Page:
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NUKEWARS
Japan ruling party urges strike capability amid N.Korea threat
by Staff Writers
Tokyo (AFP) March 29, 2017


U.S. Missile Defense Agency buys Lot 9 THAAD Interceptors
Washington (UPI) Mar 28, 2017 - Lockheed Martin received a $273 million contract to produce Terminal High Altitude Area Defense Lot 9 Interceptors for the U.S. Missile Defense Agency.

Terminal High Altitude Area Defense systems, or THAAD, are defensive platforms used to engage incoming ballistic missile attacks and other airborne threats. The system is capable of intercepting missiles from inside and outside of the Earth's atmosphere.

Lockheed Martin says the product is ideal for defending highly concentrated population centers and high-value infrastructures. It is also designed to be interoperable with other ballistic missile defense systems.

In addition to Lot 9 Interceptors, the fixed-price agreement also includes one-shot devices and associated production support efforts.

According to the U.S. Department of Defense, work on the contract will be performed at various locations in Texas, Alabama and Arkansas. The Interceptors are expected to be delivered by the end of March 2020.

The Missile Defense Agency is managing the project.

Japan's ruling party said Wednesday the government should consider developing the capability to strike enemy bases if the country is attacked, citing North Korea's missile and nuclear threats.

For years Tokyo has harboured deep suspicion of Pyongyang and seen itself as increasingly vulnerable to its nuclear and missile ambitions.

North Korea conducted two nuclear tests last year and test-fired four ballistic missiles just this month, three of which landed off Japan's coast.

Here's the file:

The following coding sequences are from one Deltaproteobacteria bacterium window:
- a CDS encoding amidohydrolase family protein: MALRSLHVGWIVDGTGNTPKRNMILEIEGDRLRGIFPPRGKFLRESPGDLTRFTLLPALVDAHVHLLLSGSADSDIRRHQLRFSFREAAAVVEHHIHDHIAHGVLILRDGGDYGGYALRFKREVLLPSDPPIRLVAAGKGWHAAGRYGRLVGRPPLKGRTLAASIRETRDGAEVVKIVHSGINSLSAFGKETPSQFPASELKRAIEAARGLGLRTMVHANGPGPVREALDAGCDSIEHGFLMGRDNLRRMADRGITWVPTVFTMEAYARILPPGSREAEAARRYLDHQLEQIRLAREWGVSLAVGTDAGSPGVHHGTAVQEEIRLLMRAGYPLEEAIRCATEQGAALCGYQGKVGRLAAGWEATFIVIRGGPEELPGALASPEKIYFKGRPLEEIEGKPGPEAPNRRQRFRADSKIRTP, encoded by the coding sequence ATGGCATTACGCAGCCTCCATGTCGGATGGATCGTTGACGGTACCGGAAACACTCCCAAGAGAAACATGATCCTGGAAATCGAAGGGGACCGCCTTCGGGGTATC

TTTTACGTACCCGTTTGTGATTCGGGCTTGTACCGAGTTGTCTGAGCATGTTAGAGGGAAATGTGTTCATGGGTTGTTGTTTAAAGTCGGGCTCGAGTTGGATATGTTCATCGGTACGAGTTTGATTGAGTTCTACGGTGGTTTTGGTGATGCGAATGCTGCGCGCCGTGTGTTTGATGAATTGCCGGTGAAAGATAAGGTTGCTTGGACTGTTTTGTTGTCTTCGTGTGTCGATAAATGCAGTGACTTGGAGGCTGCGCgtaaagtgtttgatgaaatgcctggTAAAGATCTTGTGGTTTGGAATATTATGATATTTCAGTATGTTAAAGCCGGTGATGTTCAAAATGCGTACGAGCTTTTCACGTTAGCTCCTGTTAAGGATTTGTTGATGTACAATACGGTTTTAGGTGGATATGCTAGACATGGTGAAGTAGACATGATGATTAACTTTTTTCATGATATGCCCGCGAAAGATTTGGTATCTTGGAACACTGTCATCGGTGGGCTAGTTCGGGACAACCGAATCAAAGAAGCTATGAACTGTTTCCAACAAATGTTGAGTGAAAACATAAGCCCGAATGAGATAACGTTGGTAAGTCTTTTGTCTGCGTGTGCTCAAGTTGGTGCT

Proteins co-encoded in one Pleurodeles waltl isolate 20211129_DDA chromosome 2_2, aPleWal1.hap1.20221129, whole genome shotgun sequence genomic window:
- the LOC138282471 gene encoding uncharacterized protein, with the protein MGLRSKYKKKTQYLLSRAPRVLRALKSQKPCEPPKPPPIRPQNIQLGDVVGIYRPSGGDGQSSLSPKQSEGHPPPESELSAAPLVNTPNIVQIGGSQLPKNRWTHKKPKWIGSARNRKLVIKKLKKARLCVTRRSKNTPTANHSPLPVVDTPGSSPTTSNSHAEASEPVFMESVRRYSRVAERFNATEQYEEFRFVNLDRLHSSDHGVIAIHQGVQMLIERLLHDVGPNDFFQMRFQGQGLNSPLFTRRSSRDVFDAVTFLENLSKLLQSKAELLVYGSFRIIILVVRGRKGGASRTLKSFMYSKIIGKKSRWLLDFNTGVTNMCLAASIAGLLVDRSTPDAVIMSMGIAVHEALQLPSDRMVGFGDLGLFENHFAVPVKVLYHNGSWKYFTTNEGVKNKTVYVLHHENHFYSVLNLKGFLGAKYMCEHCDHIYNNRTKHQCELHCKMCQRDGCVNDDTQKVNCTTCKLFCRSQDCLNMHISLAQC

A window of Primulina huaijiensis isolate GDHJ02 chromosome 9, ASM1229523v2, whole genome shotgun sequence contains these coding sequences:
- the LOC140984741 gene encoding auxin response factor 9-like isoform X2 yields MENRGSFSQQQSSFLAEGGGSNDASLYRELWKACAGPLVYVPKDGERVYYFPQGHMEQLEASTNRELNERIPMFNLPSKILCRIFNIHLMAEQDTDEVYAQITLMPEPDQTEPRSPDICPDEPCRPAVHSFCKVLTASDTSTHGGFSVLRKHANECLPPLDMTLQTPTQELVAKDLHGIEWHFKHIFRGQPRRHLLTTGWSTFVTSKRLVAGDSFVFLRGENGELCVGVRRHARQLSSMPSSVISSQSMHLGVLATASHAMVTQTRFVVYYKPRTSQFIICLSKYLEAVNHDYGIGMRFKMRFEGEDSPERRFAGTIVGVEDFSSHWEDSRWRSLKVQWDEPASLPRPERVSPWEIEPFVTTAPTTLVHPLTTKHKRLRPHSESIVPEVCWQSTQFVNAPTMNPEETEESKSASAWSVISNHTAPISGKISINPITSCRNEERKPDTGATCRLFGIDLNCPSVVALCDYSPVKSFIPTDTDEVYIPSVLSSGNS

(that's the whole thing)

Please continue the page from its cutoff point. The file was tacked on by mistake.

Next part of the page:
"North Korea's provocative acts are reaching levels our country can simply no longer overlook," a Liberal Democratic Party (LDP) security panel said in a proposal to be submitted to Prime Minister Shinzo Abe as early as Thursday.

The panel called on the government immediately to study ways to strike enemy bases if attacked, including through the deployment of cruise missiles.

It also urged the government to "immediately consider" if it should introduce the US Terminal High Altitude Area Defense (THAAD) and shore-based Aegis missile defence systems.

"We can't waste a moment to strengthen our ballistic missile defence," it said.

The recommendations, however, do not include calls for Japan to wield a so-called first strike capability, which would entail hitting an enemy before it could launch an attack.

Japan has maintained a strictly defence-only policy. Its pacifist constitution, imposed by occupying US forces after World War II, bans the use of force except in the strictest meaning of self-protection.

The United States stations some 47,000 troops in Japan and guarantees its security through a formal alliance.

Abe, who heads the LDP, is a staunch supporter of the security relationship with the US.

But he has long called for revising the constitution, seen by conservatives as an outdated legacy of the country's wartime defeat and occupation.

Under Abe Japan in 2015 passed a controversial new law that allows the Self-Defense Forces, the country's military, to go into battle to protect treaty ally the US.

Critics argue that doing so could drag Japan into distant foreign wars even if there was no direct threat to the country or its people, with some even saying the rules violate the constitution.

Abe and his supporters have argued the rules are necessary to deal with a changing security environment marked by an increasingly assertive China and an unpredictable North Korea.

NUKEWARS
North Korea's parliament to hold rare meeting: KCNA
Seoul (AFP) March 22, 2017
North Korea will hold a rare parliamentary session next month, state media reported Wednesday, as regional tensions intensify following the nuclear-armed state's recent missile tests. The country's legislative body meets only once or twice a year, mostly for day-long sessions to rubber-stamp budgets or other decisions deemed necessary by the ruling Workers' Party. The last meeting was ... read more

Related Links
Learn about nuclear weapons doctrine and defense at SpaceWar.com
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Learn about the Superpowers of the 21st Century at SpaceWar.com


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